Empirical SCOTUS: Wild ride of a term with 20 decisions still to go
on Jun 19, 2019 at 12:55 pm
The October 2018 Supreme Court term has taken many twists and turns, and the court still has 20 decisions to release in its last week and a half of work before the summer recess. Much may change between now and then, but with 55 cases already decided, we have unique and surprising patterns of decision-making among the justices. This is most apparent in the court’s 5-4 (or 5-3) decisions, in which one vote could shift a decision in a different direction. The court’s 5-3 and 5-4 decisions this term include Madison v. Alabama, Stokeling v. U.S., Nielsen v. Preap, Lamps Plus Inc. v. Varela, Washington State Department of Licensing v. Cougar Den Inc., Bucklew v. Precythe, Apple Inc. v. Pepper, Herrera v. Wyoming, Franchise Tax Board of California v. Hyatt, Home Depot U.S.A. Inc. v. Jackson, Manhattan Community Access Corp. v. Halleck, Mont v. U.S. and Virginia House of Delegates v. Bethune-Hill. So far, these decisions and the court’s majority compositions in general have not gone as many predicted.
The justices have aligned in eight different majority compositions in these 13 decisions. The only alignment that has voted together in more than two decisions is the one composed of the five more conservative justices – Chief Justice John Roberts and Justices Clarence Thomas, Samuel Alito, Neil Gorsuch and Brett Kavanaugh.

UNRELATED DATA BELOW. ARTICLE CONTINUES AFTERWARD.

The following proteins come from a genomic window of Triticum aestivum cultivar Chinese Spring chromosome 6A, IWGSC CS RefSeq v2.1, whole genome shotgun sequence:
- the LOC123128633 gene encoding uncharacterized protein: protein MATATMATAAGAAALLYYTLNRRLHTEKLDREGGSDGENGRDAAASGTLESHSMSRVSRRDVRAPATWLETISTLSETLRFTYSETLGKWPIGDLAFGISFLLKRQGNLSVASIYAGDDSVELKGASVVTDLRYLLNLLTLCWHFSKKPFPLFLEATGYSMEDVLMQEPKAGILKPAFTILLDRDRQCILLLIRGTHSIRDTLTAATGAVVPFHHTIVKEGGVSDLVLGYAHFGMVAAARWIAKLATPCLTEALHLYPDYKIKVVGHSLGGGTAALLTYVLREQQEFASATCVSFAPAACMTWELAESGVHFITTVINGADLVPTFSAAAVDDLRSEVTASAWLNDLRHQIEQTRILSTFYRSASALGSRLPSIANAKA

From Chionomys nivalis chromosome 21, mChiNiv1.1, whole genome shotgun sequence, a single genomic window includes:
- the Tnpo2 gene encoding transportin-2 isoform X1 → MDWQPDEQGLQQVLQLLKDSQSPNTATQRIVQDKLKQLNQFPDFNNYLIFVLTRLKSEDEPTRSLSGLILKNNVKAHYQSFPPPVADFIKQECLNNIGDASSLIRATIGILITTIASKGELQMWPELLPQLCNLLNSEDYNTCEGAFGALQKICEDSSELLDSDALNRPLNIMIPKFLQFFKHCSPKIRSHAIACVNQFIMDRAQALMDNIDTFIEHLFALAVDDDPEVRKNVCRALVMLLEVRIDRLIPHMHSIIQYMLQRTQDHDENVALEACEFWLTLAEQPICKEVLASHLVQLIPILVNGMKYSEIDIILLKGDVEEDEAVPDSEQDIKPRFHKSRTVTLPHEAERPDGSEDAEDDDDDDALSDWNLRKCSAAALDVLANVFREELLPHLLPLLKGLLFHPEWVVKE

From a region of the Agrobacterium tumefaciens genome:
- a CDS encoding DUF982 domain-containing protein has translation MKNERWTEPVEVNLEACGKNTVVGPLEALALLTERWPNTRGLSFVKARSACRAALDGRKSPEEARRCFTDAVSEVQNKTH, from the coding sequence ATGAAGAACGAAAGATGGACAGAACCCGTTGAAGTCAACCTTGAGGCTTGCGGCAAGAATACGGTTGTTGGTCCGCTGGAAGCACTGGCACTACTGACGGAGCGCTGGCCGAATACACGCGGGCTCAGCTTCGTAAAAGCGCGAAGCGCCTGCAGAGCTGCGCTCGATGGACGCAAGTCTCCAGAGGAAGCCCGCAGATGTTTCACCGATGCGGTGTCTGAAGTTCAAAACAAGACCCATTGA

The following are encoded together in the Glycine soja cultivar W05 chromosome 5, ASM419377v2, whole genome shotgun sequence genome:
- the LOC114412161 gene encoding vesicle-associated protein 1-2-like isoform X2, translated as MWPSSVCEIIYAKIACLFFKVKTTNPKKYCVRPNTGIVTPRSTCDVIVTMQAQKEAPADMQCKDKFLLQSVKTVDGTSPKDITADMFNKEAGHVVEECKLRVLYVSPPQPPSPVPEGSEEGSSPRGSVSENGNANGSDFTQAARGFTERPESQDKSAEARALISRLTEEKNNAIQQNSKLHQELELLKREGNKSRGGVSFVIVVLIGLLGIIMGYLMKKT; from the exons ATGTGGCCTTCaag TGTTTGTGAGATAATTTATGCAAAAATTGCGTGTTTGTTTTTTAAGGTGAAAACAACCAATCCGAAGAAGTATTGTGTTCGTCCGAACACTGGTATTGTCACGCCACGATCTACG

When examined another way, however, the different compositions suggest a new method for the liberal justices whereby they seek a fifth vote among the conservative justices to secure a 5-4 majority. Six of these compositions included all four of the more liberal justices in the majority and a swing vote from one the more conservative justices.
Although the tactics for securing this fifth vote may have led the liberals to account for more diverse views in the majority opinions, they have also led to a higher rate of success in these cases than many expected prior to the term. This is evident below as we break down the 5-3 and 5-4 ideological compositions for these 13 decisions.
Four different conservative justices voted along with the liberals in six different compositions, and the only conservative who has yet to vote along with the four liberals in a five-justice majority, this term or ever, is Alito.
This is actually the first time in the Roberts Court era that four different conservative justices provided a swing vote to liberal majorities in 5-3 and 5-4 decisions in a term when nine justices sat on the court (There were four different compositions in 2005, but there were also 10 justices on the bench that term, as Justice Sandra Day O’Connor departed in the middle of the term and Alito took her seat before the term’s end.). The figure below shows swing justices for both liberal and conservative coalitions from the 2005 term through the 2017 term (The Supreme Court Database supplied much of the pre-OT 2018 data.).